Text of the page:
Lately I have noticed that having the ring on my hand doesn’t match my how I feel or my new daily reality without Art’s physical presence. Like my eyeglasses, it was telling a story about me that no longer feels true. I certainly still feel married to Art but he isn’t home waiting for me or away on business anymore. We don’t go to bed together every night. Our ideals, values and aspirations live just within me now. They cannot be expressed in a visible or dynamic way here in the physical world. After Art’s death, when I would squeeze the ring between my fingers as I had done many times, it just hurt. It didn’t release that little charge I used to feel.

Art and I discussed many things about death and life after death. We both believe that when the spirit or soul leaves the body, the body no longer really represents the person. They simply aren’t there anymore. Their spirit – their essence – has left them and the body remains behind, merely a wrapper that contained their spirit while here on earth. It has felt to me as if my wedding ring is similar. Once Art died, the spirit of our marriage was no longer contained in that ring. It became a piece of jewelry that lost some of its soul or magical powers. My wedding ring will always represent my abiding love for Art and the commitment I made to him, but the reality of our marriage is very different today.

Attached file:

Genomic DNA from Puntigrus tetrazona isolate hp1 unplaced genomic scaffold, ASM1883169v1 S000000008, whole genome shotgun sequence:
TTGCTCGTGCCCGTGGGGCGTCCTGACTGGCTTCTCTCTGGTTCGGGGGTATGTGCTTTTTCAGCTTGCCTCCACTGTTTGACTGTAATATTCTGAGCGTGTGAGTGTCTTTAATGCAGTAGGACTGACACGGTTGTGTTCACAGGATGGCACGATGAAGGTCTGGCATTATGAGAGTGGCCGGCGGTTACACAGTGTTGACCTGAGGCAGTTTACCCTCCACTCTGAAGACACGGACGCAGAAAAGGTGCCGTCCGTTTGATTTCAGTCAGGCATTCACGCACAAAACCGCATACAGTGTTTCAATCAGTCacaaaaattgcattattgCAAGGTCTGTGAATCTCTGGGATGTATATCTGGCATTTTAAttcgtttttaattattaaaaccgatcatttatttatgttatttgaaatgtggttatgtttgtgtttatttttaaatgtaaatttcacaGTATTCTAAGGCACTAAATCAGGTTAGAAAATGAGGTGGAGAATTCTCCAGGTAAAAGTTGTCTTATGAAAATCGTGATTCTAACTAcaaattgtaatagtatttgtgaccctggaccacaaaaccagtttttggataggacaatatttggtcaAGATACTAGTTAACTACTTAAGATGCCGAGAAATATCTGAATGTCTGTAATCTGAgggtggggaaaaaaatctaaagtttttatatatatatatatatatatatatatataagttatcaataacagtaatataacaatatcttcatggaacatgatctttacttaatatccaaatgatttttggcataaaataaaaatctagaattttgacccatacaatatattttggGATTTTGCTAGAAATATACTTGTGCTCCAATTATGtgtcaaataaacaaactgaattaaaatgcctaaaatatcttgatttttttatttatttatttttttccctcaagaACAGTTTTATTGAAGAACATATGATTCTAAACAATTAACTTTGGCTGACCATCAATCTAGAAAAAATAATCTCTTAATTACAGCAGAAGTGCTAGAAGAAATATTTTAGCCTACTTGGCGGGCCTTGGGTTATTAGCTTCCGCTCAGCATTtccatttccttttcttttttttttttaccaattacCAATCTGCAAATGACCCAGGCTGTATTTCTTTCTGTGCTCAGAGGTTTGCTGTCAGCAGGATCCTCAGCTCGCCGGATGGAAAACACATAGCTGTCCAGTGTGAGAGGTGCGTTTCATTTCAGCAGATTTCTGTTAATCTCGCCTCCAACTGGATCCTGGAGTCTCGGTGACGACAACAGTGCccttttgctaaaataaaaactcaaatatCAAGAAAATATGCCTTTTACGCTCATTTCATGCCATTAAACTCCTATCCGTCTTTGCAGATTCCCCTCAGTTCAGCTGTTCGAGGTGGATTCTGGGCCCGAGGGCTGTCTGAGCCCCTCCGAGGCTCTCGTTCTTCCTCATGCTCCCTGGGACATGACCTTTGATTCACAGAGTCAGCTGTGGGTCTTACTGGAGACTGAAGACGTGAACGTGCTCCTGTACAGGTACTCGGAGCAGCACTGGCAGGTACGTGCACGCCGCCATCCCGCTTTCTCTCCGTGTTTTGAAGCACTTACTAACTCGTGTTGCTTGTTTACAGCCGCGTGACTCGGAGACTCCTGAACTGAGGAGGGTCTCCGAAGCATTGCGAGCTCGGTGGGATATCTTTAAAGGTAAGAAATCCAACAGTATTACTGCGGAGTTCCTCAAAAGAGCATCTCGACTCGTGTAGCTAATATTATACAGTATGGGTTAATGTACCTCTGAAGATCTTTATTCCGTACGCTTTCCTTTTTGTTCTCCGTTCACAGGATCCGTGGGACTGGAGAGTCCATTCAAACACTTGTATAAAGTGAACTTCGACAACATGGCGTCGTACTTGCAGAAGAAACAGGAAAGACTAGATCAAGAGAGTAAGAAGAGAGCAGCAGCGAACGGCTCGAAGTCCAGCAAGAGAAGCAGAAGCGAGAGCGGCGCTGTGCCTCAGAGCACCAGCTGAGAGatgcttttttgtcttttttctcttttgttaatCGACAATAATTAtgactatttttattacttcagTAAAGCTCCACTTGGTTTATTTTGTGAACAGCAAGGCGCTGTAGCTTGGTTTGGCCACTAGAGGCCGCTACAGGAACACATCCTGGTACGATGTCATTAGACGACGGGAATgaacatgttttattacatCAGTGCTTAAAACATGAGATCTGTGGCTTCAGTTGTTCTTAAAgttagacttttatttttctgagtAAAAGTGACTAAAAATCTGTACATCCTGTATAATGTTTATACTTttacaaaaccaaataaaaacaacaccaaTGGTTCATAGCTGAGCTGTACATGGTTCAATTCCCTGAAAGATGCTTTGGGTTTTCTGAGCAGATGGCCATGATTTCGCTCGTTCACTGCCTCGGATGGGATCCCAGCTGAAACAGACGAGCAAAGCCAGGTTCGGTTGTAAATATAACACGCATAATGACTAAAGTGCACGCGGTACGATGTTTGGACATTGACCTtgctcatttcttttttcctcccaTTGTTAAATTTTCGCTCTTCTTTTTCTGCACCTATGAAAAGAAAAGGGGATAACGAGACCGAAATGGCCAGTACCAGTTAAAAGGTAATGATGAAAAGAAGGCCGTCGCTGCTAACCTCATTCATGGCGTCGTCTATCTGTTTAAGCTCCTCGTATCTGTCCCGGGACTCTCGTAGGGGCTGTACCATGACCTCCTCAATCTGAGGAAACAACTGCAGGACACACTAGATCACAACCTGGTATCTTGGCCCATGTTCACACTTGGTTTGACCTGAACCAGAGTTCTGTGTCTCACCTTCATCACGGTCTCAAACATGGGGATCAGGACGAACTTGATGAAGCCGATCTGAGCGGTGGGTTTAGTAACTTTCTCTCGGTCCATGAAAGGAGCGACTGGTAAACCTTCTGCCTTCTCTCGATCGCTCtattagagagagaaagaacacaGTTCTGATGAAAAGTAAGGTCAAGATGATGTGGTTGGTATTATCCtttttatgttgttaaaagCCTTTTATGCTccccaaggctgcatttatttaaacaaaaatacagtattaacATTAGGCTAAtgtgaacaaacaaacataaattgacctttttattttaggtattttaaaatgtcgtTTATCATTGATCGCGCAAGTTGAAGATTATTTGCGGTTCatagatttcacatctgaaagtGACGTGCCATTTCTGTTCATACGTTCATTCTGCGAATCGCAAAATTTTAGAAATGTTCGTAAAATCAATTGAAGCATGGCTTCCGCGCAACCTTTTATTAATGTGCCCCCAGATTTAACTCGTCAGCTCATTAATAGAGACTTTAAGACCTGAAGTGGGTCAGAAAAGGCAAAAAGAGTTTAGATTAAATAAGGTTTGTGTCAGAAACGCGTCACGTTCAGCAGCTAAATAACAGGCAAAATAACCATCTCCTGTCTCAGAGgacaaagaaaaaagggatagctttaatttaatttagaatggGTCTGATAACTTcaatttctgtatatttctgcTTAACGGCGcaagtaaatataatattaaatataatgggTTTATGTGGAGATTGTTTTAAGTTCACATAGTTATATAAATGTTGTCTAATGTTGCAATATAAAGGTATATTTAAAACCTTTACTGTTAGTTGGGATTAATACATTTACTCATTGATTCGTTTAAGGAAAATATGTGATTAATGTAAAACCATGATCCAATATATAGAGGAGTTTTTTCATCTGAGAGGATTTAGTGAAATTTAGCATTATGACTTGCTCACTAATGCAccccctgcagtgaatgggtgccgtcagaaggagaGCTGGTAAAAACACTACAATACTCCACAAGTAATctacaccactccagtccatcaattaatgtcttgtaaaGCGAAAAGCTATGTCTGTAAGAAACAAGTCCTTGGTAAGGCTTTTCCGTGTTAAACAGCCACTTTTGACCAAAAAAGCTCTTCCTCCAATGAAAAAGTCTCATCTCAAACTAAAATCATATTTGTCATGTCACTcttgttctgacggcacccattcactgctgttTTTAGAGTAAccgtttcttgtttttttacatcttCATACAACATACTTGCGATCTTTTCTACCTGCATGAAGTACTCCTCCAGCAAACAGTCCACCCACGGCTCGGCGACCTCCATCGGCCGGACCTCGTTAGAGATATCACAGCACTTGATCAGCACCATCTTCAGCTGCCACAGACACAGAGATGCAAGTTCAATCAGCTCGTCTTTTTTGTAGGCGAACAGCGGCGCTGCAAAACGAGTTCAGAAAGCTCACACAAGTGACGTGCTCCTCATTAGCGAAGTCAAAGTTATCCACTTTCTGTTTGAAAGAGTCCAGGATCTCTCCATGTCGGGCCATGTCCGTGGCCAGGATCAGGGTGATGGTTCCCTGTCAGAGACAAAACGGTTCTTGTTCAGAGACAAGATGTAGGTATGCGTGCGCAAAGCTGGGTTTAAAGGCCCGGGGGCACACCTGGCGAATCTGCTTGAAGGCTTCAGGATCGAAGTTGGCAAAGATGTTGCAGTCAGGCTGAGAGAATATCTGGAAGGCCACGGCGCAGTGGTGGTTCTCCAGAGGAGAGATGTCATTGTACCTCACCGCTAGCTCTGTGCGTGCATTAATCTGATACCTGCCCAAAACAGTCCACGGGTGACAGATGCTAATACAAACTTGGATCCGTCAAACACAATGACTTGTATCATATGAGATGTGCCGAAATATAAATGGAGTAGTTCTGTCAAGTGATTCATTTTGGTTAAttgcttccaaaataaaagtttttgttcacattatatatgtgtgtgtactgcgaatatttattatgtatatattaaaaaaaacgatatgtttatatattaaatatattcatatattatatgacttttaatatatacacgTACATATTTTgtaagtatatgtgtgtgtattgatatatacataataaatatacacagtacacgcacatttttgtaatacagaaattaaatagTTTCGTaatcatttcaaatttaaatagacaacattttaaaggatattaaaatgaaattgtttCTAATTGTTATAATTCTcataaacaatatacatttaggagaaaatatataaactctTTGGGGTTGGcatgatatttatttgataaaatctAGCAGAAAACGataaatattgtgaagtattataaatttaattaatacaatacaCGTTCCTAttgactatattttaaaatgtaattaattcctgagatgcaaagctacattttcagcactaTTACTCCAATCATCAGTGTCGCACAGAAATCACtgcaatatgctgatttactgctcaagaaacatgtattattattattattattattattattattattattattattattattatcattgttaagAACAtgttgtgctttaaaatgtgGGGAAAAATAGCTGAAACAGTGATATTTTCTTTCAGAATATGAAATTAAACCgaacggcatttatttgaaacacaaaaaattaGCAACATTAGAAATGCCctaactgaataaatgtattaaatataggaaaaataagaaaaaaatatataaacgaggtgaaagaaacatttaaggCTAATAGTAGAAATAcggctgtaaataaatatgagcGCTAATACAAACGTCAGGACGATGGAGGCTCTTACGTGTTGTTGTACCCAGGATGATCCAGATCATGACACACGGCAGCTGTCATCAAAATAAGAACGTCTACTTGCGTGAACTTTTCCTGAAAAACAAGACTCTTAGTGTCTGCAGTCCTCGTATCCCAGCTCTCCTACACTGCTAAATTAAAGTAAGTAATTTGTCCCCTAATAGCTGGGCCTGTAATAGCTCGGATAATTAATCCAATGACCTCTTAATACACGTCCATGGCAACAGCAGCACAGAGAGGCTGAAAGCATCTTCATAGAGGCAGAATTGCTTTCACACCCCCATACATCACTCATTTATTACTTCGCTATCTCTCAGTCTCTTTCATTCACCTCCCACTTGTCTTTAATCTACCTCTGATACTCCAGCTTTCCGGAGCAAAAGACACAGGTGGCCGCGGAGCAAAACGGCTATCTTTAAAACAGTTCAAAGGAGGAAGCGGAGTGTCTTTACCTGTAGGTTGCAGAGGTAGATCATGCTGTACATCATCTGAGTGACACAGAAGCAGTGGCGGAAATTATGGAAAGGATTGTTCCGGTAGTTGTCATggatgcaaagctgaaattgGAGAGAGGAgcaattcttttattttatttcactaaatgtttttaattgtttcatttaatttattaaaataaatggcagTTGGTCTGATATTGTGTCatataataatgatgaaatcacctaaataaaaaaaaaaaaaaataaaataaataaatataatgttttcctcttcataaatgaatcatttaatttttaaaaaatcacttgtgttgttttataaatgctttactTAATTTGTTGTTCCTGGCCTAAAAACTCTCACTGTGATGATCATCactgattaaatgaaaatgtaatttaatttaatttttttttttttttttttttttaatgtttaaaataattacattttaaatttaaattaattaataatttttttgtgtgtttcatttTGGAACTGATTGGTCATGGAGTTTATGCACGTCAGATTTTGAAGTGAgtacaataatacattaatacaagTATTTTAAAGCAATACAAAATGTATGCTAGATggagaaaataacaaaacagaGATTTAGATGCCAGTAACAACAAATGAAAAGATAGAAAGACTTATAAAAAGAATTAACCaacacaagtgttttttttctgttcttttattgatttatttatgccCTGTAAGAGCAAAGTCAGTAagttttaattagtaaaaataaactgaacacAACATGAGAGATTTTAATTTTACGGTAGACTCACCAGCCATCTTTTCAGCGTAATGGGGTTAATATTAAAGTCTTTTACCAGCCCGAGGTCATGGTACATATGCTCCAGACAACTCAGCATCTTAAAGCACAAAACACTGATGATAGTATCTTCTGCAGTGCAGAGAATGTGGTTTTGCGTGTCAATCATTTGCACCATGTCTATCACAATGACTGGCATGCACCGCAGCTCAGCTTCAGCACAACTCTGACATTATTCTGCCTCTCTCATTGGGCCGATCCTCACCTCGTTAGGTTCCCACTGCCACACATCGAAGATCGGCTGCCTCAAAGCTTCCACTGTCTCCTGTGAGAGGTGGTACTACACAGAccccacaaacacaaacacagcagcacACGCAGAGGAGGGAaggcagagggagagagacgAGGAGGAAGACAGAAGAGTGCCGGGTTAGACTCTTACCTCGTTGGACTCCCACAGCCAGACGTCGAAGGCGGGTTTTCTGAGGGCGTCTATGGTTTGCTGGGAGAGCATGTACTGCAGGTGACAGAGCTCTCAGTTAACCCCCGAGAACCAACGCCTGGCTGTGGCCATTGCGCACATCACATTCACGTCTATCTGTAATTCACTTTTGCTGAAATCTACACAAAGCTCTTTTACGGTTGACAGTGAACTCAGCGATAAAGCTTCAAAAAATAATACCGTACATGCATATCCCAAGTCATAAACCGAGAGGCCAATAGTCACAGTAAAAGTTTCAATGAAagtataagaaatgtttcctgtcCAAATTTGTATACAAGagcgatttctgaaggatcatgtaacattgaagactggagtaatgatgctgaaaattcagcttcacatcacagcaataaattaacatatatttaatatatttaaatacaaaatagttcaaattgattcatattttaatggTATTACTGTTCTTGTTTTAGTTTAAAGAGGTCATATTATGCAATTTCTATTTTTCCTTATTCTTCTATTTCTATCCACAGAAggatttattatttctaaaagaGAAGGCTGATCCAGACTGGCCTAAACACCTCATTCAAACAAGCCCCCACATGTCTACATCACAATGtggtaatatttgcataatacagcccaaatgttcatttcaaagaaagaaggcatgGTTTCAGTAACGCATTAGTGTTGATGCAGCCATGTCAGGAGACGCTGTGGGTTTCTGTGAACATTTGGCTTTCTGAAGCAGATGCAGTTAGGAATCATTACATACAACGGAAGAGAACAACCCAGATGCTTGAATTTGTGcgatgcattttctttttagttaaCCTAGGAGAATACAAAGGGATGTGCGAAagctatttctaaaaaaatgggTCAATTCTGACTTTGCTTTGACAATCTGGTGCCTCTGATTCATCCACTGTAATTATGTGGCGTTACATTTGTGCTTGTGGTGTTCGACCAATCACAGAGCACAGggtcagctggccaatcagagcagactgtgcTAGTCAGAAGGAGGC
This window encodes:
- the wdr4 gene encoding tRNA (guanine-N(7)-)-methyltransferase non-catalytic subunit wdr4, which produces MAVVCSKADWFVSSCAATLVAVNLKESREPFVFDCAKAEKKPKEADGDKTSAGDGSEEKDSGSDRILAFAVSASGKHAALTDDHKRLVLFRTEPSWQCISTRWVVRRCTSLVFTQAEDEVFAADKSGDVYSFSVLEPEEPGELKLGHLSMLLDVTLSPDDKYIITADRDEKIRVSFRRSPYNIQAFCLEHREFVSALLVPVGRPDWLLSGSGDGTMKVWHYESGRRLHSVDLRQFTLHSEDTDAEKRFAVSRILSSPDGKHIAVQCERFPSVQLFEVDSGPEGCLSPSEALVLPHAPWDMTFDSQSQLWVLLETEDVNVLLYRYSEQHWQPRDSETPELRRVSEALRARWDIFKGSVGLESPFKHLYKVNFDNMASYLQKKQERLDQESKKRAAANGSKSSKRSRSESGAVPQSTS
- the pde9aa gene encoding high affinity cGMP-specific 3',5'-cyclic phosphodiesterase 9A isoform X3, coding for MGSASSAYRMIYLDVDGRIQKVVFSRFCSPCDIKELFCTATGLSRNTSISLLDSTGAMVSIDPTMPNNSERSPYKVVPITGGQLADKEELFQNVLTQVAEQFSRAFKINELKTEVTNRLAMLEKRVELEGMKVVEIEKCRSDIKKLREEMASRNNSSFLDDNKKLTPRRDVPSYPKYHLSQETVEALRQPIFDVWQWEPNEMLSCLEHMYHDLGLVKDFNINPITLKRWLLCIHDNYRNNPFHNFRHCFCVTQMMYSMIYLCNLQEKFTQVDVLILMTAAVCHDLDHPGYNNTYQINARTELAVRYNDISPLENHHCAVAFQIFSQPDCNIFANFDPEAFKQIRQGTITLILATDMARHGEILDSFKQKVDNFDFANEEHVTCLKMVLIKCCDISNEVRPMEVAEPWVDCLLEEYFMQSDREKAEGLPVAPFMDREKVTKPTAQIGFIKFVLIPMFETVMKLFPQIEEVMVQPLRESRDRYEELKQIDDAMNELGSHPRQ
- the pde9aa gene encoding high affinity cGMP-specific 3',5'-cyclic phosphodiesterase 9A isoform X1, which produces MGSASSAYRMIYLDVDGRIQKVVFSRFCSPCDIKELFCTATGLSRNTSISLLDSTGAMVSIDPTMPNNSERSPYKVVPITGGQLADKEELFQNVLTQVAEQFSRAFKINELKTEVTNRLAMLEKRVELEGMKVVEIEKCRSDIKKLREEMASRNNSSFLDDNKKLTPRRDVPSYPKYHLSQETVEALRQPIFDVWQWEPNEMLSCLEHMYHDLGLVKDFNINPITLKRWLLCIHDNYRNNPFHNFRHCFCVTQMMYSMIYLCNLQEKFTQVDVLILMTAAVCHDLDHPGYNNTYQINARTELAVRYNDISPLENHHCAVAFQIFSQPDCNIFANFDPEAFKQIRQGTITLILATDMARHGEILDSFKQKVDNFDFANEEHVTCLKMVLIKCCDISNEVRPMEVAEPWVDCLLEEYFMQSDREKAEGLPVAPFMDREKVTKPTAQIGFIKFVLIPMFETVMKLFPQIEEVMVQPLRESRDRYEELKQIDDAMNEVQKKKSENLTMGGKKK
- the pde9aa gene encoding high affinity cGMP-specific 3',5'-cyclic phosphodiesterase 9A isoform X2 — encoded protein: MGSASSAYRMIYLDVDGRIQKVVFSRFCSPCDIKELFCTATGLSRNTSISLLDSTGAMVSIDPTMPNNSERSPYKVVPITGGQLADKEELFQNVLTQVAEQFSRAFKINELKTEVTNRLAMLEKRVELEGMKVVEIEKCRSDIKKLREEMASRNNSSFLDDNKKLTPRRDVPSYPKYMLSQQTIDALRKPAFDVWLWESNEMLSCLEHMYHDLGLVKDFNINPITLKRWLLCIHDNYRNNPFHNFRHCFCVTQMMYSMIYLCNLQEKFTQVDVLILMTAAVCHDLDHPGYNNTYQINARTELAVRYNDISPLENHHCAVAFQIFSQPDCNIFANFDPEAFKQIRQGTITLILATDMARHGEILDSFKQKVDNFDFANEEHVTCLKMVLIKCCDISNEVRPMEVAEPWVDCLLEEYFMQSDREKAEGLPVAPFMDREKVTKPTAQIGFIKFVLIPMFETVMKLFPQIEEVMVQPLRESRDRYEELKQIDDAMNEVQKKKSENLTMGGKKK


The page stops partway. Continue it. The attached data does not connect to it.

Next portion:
Compared to my ring, Art’s ring tells a different story. His ring originally belonged to my paternal grandfather and we believe he brought it with him from Sicily when he came to the United States. When my grandfather died, the ring went to one of my uncles. As it turns out, my uncle was gay and had led a very closeted life until he was 70 years old. At the time of his 70th birthday he had been diagnosed with lung cancer and seemingly did not have long to live. At his 70th birthday gathering, he invited a group of his close gay friends to join our family for the first time. It was his coming out of sorts. He lived to be 75 and I think those short five years provided some healing for him. Before he died, he gave me the ring.

When Art and I married I slid this ring onto his finger. It’s a thick gold band with interlocking gold loops that form a small chain across the top. We decided that the gold chain represented the connectedness of the story behind this ring – the bringing together of generations of Gattos. It represented a place in the Gatto family that now belonged to Art and identified him as part Gatto too. It carried the first story of coming out in my family. It linked us back to my grandparents and their homeland. And when we married it represented Art’s commitment to me. In the same way the ring infused Art with this history, Art did the same in return. By wearing the ring, Art has infused it with our love story.